Remember when: Looking back to ‘30

Published 12:58 am Saturday, February 25, 2017

     “Grab your coat and get your hat; Leave your worry on the doorstep. Just direct your feet, To the sunny side of the street! Can’t you hear a pitter-pat? And that happy tune is your step. Life can be so sweet, On the sunny side of the street…”

This 1930 song, “The Sunny Side of the Street,” a jazz standard, was introduced in a Broadway musical, played and sung by such greats as Louis Armstrong, Duke Ellington, Fats Waller, and later by Frank Sinatra, Nat King Cole, Jo Stafford, Doris Day, and the best known arrangement in 1945 by Tommy Dorsey.

     1930 must have been a “banner year” for the city of Andalusia which had had about 30 years since 1899 when the trains came to town. Transportation was the key which brought much progress to the area through shipments into and away from town helping to transform a village into a town. A Progress Edition was printed by The Andalusia Star, the September 30, 1930 edition, Oscar M. Duggar, editor. Here are some interesting and sometimes even amusing excerpts that portray the way of life in Covington County just after the Flood of 1929 and at the beginning of the depression years.

ANNOUNCING NEW BUICK FOR 1930 – On display at our showrooms. Saturday July 27, 1929. Studstill-Mathews Motor Co. East Three Notch Street.

Building Boom Forecast for Year of 1930 – What value do you place on your family’s health? Hot Water is not a luxury. It is a present day necessity! Let us relieve your worries by the installation of the new improved Westinghouse water heater. Andalusia Light and Power Co.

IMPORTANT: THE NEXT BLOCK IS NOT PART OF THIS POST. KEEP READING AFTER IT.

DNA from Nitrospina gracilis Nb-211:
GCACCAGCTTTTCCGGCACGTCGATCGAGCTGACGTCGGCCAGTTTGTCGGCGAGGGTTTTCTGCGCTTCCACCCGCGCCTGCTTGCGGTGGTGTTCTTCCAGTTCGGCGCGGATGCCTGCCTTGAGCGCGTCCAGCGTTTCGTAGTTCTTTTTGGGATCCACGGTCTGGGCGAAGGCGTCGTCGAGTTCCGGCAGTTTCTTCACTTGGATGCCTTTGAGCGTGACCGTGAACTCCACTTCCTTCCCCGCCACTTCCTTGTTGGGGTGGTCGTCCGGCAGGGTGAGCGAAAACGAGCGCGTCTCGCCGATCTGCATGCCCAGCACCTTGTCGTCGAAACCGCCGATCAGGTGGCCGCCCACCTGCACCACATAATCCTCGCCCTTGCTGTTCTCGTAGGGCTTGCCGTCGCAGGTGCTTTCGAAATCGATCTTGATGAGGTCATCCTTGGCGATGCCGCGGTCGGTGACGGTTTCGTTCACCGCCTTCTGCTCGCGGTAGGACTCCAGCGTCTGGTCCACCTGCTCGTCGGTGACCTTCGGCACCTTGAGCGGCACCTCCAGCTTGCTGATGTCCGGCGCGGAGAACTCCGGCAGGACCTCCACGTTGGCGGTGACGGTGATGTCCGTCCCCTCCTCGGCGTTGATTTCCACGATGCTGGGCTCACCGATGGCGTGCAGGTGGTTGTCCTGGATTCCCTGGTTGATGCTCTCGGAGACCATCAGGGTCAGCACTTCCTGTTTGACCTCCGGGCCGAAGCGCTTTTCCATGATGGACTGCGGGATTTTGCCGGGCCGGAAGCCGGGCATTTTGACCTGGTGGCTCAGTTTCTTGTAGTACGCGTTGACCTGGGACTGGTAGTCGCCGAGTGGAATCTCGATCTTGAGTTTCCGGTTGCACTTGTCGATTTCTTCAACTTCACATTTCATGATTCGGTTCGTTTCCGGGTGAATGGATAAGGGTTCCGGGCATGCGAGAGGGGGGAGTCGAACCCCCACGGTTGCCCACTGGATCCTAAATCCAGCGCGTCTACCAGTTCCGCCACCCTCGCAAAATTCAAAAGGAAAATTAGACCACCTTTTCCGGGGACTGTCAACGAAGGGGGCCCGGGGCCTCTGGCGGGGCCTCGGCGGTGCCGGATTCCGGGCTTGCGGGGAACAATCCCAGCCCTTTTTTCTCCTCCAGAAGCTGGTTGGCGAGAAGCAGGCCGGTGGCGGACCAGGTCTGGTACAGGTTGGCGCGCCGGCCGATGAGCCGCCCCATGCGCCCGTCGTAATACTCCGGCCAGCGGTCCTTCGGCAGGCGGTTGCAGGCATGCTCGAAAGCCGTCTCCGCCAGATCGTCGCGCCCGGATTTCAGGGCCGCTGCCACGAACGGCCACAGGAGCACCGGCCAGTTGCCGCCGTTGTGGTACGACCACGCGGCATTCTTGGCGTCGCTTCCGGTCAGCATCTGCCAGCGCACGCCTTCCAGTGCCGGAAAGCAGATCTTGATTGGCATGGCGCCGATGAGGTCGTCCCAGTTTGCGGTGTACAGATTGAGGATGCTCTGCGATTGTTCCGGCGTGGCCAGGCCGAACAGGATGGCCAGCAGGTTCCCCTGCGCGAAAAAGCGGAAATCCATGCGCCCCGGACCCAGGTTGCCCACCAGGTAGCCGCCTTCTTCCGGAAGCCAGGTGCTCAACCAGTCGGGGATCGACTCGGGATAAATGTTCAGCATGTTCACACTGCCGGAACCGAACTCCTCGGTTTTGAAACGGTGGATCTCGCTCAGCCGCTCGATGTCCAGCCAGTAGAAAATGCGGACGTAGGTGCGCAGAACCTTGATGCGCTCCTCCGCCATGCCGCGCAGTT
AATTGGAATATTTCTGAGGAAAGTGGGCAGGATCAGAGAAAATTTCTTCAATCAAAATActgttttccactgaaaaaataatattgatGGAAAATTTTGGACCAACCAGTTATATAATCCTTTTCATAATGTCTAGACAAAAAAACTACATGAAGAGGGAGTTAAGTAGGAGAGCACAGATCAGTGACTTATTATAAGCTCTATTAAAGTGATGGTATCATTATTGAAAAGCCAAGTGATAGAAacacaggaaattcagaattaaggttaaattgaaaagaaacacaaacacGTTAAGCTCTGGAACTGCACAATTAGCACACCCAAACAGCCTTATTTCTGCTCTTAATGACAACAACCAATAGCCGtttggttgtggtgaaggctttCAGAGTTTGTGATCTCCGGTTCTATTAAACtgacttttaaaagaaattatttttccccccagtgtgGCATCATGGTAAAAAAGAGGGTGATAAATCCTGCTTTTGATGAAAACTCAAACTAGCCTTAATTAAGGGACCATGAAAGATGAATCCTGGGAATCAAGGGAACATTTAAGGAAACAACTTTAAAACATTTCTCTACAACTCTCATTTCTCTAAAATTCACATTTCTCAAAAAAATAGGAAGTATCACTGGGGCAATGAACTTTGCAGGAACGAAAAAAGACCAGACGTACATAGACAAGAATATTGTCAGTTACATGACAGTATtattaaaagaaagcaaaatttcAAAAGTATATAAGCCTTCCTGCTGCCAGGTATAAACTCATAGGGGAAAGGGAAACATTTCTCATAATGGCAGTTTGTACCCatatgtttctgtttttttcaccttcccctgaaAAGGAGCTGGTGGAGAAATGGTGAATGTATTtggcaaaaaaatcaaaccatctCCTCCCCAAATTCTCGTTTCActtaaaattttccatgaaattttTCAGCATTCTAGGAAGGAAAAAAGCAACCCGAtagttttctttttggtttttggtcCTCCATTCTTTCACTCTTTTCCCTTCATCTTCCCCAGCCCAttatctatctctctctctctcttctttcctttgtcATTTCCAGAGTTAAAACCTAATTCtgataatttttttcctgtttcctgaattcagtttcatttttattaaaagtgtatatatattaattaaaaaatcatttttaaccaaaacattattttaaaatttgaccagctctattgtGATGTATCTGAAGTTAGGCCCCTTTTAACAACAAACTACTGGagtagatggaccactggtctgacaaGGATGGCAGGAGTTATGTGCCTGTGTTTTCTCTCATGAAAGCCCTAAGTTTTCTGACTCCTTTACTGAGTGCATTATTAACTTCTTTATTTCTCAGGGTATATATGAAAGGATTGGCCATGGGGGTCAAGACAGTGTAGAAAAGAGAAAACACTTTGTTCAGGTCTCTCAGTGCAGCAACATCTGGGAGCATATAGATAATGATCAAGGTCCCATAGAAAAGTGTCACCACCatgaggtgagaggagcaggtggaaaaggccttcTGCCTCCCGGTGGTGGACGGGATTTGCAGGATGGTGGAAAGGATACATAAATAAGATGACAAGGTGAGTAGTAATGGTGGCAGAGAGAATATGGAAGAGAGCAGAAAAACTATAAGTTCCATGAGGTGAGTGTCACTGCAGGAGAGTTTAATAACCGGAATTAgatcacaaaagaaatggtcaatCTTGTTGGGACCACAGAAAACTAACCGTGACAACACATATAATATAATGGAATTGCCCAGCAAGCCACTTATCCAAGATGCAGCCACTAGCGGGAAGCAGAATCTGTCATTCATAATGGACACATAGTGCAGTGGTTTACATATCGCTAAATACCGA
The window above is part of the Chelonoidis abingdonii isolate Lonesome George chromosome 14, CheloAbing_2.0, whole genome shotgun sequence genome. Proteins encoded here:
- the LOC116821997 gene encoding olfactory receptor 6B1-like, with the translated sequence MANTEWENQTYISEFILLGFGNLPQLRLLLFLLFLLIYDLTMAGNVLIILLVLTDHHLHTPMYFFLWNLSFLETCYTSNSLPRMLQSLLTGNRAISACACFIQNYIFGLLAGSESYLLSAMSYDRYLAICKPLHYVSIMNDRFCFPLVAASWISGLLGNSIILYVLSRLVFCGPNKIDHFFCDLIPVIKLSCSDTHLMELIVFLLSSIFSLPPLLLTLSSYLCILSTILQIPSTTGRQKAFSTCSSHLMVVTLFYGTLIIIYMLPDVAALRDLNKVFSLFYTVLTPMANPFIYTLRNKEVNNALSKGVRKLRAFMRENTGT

Special Farmers’ Dinner Served Daily at the City Café during the cotton season. South Cotton Street.

     Funeral Director and Embalmer, A. B. Patrick – Phones Day 253 and Night 237.

February 1930 Bars Voted Down in Covington County – County Committeemen Vote 12 to 6.

March 1930Mayor J. F. Carson issues proclamation on Spring “Clean-Up Week.” You will be considered an outcast if you don’t clean up! (Did you ever wonder where Carson Street got its name? There you go!)

     Man Killed When Wagon Hit By Auto – Driver claims wagon had no light! (Duh!)

  1. G. Dunn Elected President of Covington Stores, Inc.

     Cattle Owners – Don’t sell your FAT CATTLE until you see me. C. J. Searcy Packing House Market.

  1. S. Waits – Woco-Pep Station. “Through Service We Grow” Washing. Greasing. Accessories.

The Taylor Shop – Gents Furnishings. Cleaning. Pressing, Dyeing.

The Fashion Shoppe – All Hats, $2.95; One Lot of Dresses, $9.95. South Three Notch Street.

     The Five Dollar Limit (Andalusia’s Only 5 cents and 10 cents Store) Next to J. W. Shreve & Sons. “Just a Little Bit of Everything for Just a Little Bit Less” – Salt & Peppers, 10 cents; Girls’ Bloomers, 25 cents; Velour Powder Puffs, 10 cents; Fancy Shelf Paper, 15 cents; Snug Fitting Flapper Model Rayon Striped Brassieres, 19 cents. (Oh, my!)

Blue Bird Bread for Health and Happiness – Made by the Andalusia Baking Co. South Cotton Street.

BILLIOUSNESS – Thousands of men and women find Black Draught of great help in relieving the common ailments due to constipation, biliousness, and indigestion. Costs only 1 cent a dose!

ANNUAL GOSPEL SINGING AT HARMONY – (“When the roll is called up yonder,” you should be there!)